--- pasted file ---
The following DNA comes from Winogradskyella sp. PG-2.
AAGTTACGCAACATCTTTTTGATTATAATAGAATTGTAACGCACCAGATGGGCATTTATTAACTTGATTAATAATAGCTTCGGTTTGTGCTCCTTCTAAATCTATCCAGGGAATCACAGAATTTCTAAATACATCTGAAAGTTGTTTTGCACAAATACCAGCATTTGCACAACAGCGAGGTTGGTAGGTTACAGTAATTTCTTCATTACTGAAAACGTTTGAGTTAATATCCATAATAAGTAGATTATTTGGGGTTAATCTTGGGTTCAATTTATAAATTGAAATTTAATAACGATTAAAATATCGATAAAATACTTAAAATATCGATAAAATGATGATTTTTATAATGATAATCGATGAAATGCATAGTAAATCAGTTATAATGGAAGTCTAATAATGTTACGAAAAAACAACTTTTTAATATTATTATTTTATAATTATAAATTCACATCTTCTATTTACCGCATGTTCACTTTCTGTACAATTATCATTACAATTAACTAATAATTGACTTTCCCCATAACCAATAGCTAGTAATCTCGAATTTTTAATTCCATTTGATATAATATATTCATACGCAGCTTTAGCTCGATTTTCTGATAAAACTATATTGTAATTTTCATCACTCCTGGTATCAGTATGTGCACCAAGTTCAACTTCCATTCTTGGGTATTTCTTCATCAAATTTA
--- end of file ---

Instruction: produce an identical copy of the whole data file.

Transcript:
The following DNA comes from Winogradskyella sp. PG-2.
AAGTTACGCAACATCTTTTTGATTATAATAGAATTGTAACGCACCAGATGGGCATTTATTAACTTGATTAATAATAGCTTCGGTTTGTGCTCCTTCTAAATCTATCCAGGGAATCACAGAATTTCTAAATACATCTGAAAGTTGTTTTGCACAAATACCAGCATTTGCACAACAGCGAGGTTGGTAGGTTACAGTAATTTCTTCATTACTGAAAACGTTTGAGTTAATATCCATAATAAGTAGATTATTTGGGGTTAATCTTGGGTTCAATTTATAAATTGAAATTTAATAACGATTAAAATATCGATAAAATACTTAAAATATCGATAAAATGATGATTTTTATAATGATAATCGATGAAATGCATAGTAAATCAGTTATAATGGAAGTCTAATAATGTTACGAAAAAACAACTTTTTAATATTATTATTTTATAATTATAAATTCACATCTTCTATTTACCGCATGTTCACTTTCTGTACAATTATCATTACAATTAACTAATAATTGACTTTCCCCATAACCAATAGCTAGTAATCTCGAATTTTTAATTCCATTTGATATAATATATTCATACGCAGCTTTAGCTCGATTTTCTGATAAAACTATATTGTAATTTTCATCACTCCTGGTATCAGTATGTGCACCAAGTTCAACTTCCATTCTTGGGTATTTCTTCATCAAATTTA